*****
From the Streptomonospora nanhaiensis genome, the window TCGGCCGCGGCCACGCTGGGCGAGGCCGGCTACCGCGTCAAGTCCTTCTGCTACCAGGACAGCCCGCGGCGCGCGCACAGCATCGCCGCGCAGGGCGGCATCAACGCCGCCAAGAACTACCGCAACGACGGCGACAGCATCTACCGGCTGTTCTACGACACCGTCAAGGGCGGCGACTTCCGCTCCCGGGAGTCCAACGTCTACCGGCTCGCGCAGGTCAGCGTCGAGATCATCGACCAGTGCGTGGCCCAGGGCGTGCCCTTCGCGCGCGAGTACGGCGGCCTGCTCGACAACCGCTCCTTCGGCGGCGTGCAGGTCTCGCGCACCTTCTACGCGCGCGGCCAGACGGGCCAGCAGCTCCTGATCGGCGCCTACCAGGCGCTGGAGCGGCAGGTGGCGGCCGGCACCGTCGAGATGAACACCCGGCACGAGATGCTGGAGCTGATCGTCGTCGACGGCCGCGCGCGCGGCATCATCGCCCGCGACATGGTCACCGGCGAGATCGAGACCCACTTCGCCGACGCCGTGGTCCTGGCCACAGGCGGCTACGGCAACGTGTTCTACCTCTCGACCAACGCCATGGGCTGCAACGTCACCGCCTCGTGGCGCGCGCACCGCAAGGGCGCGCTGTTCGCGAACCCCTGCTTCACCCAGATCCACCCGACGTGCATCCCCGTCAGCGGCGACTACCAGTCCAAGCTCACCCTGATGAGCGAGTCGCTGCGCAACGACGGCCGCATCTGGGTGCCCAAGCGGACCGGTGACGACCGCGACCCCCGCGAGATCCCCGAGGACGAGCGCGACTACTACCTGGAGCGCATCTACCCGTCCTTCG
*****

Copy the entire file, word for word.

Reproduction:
From the Streptomonospora nanhaiensis genome, the window TCGGCCGCGGCCACGCTGGGCGAGGCCGGCTACCGCGTCAAGTCCTTCTGCTACCAGGACAGCCCGCGGCGCGCGCACAGCATCGCCGCGCAGGGCGGCATCAACGCCGCCAAGAACTACCGCAACGACGGCGACAGCATCTACCGGCTGTTCTACGACACCGTCAAGGGCGGCGACTTCCGCTCCCGGGAGTCCAACGTCTACCGGCTCGCGCAGGTCAGCGTCGAGATCATCGACCAGTGCGTGGCCCAGGGCGTGCCCTTCGCGCGCGAGTACGGCGGCCTGCTCGACAACCGCTCCTTCGGCGGCGTGCAGGTCTCGCGCACCTTCTACGCGCGCGGCCAGACGGGCCAGCAGCTCCTGATCGGCGCCTACCAGGCGCTGGAGCGGCAGGTGGCGGCCGGCACCGTCGAGATGAACACCCGGCACGAGATGCTGGAGCTGATCGTCGTCGACGGCCGCGCGCGCGGCATCATCGCCCGCGACATGGTCACCGGCGAGATCGAGACCCACTTCGCCGACGCCGTGGTCCTGGCCACAGGCGGCTACGGCAACGTGTTCTACCTCTCGACCAACGCCATGGGCTGCAACGTCACCGCCTCGTGGCGCGCGCACCGCAAGGGCGCGCTGTTCGCGAACCCCTGCTTCACCCAGATCCACCCGACGTGCATCCCCGTCAGCGGCGACTACCAGTCCAAGCTCACCCTGATGAGCGAGTCGCTGCGCAACGACGGCCGCATCTGGGTGCCCAAGCGGACCGGTGACGACCGCGACCCCCGCGAGATCCCCGAGGACGAGCGCGACTACTACCTGGAGCGCATCTACCCGTCCTTCG